I read with interest yesterday a post on a “wide-ranging” Senate investigation into the federal government’s use of public relations services. From the Institute for Public Relations website:
“Twice in the past year there have been investigations into public relations spending by the federal government. The most recent was launched in late February by Senator Claire McCaskill (D–Mo.) and Senator Rob Portman (R–Ohio), who have triggered a wide-ranging investigation of the federal government’s use of public relations and advertising services. At the initial stages of this inquiry the Subcommittee is seeking data for the past five years pertaining to “contracts for the acquisition of public relations, publicity, advertising, communications, or similar services” at 11 separate Federal agencies. We have our concerns, which we expressed directly with the Senators and through an op-ed published in Roll Call.”
It will be interesting to see where the investigation leads. Similiar controversies have frequently arisen over the years when some members of Congress perceive a federal agency’s public relations activities are overly promotional of a policy or program, particularly in an election year. The Department of Defense, Department of Education, Department of Health and Human Services, Federal Communications Commission, Internal Revenue Service, and and other federal agencies have drawn congressional scrutiny during the past decade for potential violations of:
- 5 U.S.C. 3107 prohibiting the use of appropriated funds to hire “publicity experts”
- Annual appropriations law prohibiting funds being used “for publicity or propaganda purposes within the United States not heretofor authorized by Congress”
- 5 C.F.R. § 1320.3(c), as detailed in U.S. Office of Management and Budget Guidance on Agency Survey and Statistical Information Collections, regulating audience research (including surveys and focus groups)
- The Smith-Mundt Act requiring the U.S. public be insulated from government-sponsored information and broadcasting directed at audiences beyond America’s borders (kind of hard in a Web 2.0 world)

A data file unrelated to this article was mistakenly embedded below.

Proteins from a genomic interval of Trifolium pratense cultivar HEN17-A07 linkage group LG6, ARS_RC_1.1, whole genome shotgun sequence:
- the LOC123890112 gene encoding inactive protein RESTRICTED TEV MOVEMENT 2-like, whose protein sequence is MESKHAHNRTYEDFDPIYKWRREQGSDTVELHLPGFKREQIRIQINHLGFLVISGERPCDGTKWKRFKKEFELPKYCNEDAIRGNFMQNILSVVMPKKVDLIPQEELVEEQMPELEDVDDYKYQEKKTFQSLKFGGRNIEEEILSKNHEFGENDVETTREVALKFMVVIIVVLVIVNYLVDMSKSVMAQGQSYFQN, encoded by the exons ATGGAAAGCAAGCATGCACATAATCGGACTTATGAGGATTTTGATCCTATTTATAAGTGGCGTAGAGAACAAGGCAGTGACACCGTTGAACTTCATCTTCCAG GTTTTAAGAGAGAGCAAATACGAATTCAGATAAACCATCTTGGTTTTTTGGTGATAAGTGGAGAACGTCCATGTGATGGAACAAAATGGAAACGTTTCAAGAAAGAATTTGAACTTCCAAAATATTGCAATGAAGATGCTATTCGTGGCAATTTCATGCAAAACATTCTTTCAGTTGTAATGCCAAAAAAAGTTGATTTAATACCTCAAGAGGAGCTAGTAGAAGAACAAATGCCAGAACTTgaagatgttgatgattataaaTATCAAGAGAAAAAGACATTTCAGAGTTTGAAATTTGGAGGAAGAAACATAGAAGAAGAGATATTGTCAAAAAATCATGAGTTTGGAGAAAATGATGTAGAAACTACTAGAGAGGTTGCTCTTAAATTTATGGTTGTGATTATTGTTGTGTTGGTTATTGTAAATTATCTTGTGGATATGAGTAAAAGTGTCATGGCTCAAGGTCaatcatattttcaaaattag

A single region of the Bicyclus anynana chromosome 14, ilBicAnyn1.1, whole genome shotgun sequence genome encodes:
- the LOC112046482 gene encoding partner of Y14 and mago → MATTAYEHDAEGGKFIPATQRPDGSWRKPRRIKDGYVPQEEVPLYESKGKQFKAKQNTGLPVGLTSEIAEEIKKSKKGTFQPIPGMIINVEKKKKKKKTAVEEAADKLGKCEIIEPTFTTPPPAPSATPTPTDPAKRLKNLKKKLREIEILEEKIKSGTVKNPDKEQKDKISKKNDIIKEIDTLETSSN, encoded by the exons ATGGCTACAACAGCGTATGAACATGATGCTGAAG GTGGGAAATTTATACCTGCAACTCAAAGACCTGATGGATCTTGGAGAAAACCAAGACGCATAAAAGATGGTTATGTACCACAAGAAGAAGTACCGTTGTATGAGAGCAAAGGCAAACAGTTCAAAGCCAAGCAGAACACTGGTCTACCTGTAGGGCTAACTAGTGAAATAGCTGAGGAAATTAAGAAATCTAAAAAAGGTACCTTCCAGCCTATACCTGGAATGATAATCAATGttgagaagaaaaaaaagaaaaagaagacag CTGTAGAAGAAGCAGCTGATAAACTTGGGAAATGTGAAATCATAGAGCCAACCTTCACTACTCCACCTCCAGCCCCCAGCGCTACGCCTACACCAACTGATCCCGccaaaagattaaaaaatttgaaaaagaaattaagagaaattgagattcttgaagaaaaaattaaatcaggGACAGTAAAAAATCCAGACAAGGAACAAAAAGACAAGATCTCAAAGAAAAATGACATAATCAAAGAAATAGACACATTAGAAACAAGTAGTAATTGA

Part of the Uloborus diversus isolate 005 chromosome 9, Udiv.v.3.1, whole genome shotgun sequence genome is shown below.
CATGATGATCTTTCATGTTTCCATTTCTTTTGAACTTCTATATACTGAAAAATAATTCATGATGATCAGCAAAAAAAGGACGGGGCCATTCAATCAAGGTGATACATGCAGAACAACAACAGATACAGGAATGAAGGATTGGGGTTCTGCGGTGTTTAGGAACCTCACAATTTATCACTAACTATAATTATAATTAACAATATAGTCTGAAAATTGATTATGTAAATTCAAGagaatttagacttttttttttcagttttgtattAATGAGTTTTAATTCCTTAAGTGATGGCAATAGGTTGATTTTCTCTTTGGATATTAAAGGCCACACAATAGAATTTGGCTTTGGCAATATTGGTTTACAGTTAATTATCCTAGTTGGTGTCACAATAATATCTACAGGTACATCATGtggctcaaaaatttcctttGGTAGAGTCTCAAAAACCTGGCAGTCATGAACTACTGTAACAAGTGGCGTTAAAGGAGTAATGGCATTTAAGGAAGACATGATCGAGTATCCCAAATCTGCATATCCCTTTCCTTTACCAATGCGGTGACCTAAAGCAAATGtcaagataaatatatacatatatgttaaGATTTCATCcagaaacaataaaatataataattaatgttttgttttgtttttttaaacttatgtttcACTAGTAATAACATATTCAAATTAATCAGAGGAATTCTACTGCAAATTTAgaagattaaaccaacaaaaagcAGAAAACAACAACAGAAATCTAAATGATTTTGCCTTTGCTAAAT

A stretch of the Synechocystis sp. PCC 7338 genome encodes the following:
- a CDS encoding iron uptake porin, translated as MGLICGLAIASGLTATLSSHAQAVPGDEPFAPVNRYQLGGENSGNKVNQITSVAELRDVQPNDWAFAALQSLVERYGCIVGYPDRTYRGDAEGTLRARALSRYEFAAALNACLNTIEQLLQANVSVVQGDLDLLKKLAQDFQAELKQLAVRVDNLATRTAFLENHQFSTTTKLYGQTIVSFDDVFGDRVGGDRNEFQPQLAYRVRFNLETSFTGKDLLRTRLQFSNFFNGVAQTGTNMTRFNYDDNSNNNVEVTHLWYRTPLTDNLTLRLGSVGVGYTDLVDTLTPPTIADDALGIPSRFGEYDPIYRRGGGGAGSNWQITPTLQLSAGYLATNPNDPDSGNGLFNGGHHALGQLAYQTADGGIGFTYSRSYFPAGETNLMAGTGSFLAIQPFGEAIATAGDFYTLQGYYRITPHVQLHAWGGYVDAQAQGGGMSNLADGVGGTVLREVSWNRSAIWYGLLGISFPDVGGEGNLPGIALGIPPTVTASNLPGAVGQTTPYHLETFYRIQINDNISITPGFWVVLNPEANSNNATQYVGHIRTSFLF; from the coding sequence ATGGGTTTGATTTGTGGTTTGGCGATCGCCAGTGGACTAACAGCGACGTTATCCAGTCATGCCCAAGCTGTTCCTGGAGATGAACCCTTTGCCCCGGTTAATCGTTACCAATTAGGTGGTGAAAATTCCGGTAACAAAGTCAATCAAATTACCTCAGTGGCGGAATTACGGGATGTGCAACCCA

According to the Congressional Research Service, however, the laws prohibiting the hiring of publicity experts and the expenditure of appropriated funds on publicity and propaganda in actuality place very few limits on agency public relations activities:
“(1) No federal entity is required to monitor agency compliance with the publicity and propaganda statutes. At present, the federal government has what has been termed ‘fire alarm oversight’ of agency expenditures on communications. Scrutiny typically occurs when a Member of Congress is alerted by the media or some other source that an agency’s spending on communications may be cause for concern. A Member then sends a written request to the Government Accountability Office asking for a legal opinion on the activities in question.
(2) The terms ‘publicity,’ ‘propaganda,’ and ‘publicity expert’ have been interpreted to forbid a very limited number of activities. Congress has not defined the terms ‘publicity,’ ‘propaganda,’ and ‘publicity expert.’ Thus, to GAO has gone the task of delineating what these terms encompass. GAO has done this on a case-by-case basis over the past half-century. Generally speaking, GAO has narrowly defined these terms. It has held that the ‘publicity or propaganda’ prohibition in appropriations laws forbids any public relations activity that:
- involves ‘self-aggrandizement’ or ‘puffery’ of the agency, its personnel, or activities;
- is ‘purely partisan in nature’ (i.e., it is ‘designed to aid a political party or candidate’); or,
- is ‘covert propaganda’ (i.e., the communication does not reveal that government appropriations were expended to produce it).
GAO has interpreted ‘publicity expert’ to mean someone who ‘extols or advertises’ an agency, ‘an activity quite different from disseminating information to the citizenry about the agency, its policies, practices, and products.”
“Any investigation into the government’s use of PR firms should not be undertaken unilaterally. It must be met by an equally robust examination of how the government communicates with the public and how it can better use innovative PR firms and professionals to best reach and inform citizens.”
Federal agencies deserve less ambiguity on where to draw the line between the appropriate use of funds for public education and general information and the inappropriate use of tax dollars to promote themselves, a political agenda, or U.S. foreign policy. Communications practitioners who serve federal government clients need to watch this investigation—and adhere to any resulting law changes—carefully.
Do you think this investigation will lead do anything?